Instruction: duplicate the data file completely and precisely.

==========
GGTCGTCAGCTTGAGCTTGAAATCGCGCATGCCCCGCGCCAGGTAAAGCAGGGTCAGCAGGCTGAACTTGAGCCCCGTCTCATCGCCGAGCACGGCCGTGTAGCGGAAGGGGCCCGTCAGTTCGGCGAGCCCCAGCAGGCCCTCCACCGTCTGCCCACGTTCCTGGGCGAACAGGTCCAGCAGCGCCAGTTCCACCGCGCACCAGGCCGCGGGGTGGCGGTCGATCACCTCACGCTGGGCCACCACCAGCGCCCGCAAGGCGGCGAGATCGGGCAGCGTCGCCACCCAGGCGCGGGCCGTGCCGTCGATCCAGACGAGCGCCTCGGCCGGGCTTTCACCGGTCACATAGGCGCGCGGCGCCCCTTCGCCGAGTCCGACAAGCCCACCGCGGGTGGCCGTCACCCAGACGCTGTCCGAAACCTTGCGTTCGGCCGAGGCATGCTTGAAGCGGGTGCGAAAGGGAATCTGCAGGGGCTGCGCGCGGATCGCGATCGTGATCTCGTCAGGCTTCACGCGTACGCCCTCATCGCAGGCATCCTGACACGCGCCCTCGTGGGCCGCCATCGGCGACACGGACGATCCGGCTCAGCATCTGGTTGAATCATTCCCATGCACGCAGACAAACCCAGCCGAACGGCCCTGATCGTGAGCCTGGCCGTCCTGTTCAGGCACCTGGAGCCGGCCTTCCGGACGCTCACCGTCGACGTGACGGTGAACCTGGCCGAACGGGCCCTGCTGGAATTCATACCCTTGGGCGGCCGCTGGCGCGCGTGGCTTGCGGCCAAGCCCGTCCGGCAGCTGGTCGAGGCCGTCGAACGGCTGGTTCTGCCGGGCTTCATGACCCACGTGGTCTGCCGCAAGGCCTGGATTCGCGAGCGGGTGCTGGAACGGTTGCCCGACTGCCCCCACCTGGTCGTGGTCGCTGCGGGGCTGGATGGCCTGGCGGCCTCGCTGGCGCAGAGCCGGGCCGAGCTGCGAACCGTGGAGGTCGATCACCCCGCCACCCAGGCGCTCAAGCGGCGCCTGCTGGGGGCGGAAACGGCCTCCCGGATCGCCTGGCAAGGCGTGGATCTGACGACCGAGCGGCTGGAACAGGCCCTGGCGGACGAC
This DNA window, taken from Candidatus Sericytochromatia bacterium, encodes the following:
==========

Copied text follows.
GGTCGTCAGCTTGAGCTTGAAATCGCGCATGCCCCGCGCCAGGTAAAGCAGGGTCAGCAGGCTGAACTTGAGCCCCGTCTCATCGCCGAGCACGGCCGTGTAGCGGAAGGGGCCCGTCAGTTCGGCGAGCCCCAGCAGGCCCTCCACCGTCTGCCCACGTTCCTGGGCGAACAGGTCCAGCAGCGCCAGTTCCACCGCGCACCAGGCCGCGGGGTGGCGGTCGATCACCTCACGCTGGGCCACCACCAGCGCCCGCAAGGCGGCGAGATCGGGCAGCGTCGCCACCCAGGCGCGGGCCGTGCCGTCGATCCAGACGAGCGCCTCGGCCGGGCTTTCACCGGTCACATAGGCGCGCGGCGCCCCTTCGCCGAGTCCGACAAGCCCACCGCGGGTGGCCGTCACCCAGACGCTGTCCGAAACCTTGCGTTCGGCCGAGGCATGCTTGAAGCGGGTGCGAAAGGGAATCTGCAGGGGCTGCGCGCGGATCGCGATCGTGATCTCGTCAGGCTTCACGCGTACGCCCTCATCGCAGGCATCCTGACACGCGCCCTCGTGGGCCGCCATCGGCGACACGGACGATCCGGCTCAGCATCTGGTTGAATCATTCCCATGCACGCAGACAAACCCAGCCGAACGGCCCTGATCGTGAGCCTGGCCGTCCTGTTCAGGCACCTGGAGCCGGCCTTCCGGACGCTCACCGTCGACGTGACGGTGAACCTGGCCGAACGGGCCCTGCTGGAATTCATACCCTTGGGCGGCCGCTGGCGCGCGTGGCTTGCGGCCAAGCCCGTCCGGCAGCTGGTCGAGGCCGTCGAACGGCTGGTTCTGCCGGGCTTCATGACCCACGTGGTCTGCCGCAAGGCCTGGATTCGCGAGCGGGTGCTGGAACGGTTGCCCGACTGCCCCCACCTGGTCGTGGTCGCTGCGGGGCTGGATGGCCTGGCGGCCTCGCTGGCGCAGAGCCGGGCCGAGCTGCGAACCGTGGAGGTCGATCACCCCGCCACCCAGGCGCTCAAGCGGCGCCTGCTGGGGGCGGAAACGGCCTCCCGGATCGCCTGGCAAGGCGTGGATCTGACGACCGAGCGGCTGGAACAGGCCCTGGCGGACGAC
This DNA window, taken from Candidatus Sericytochromatia bacterium, encodes the following: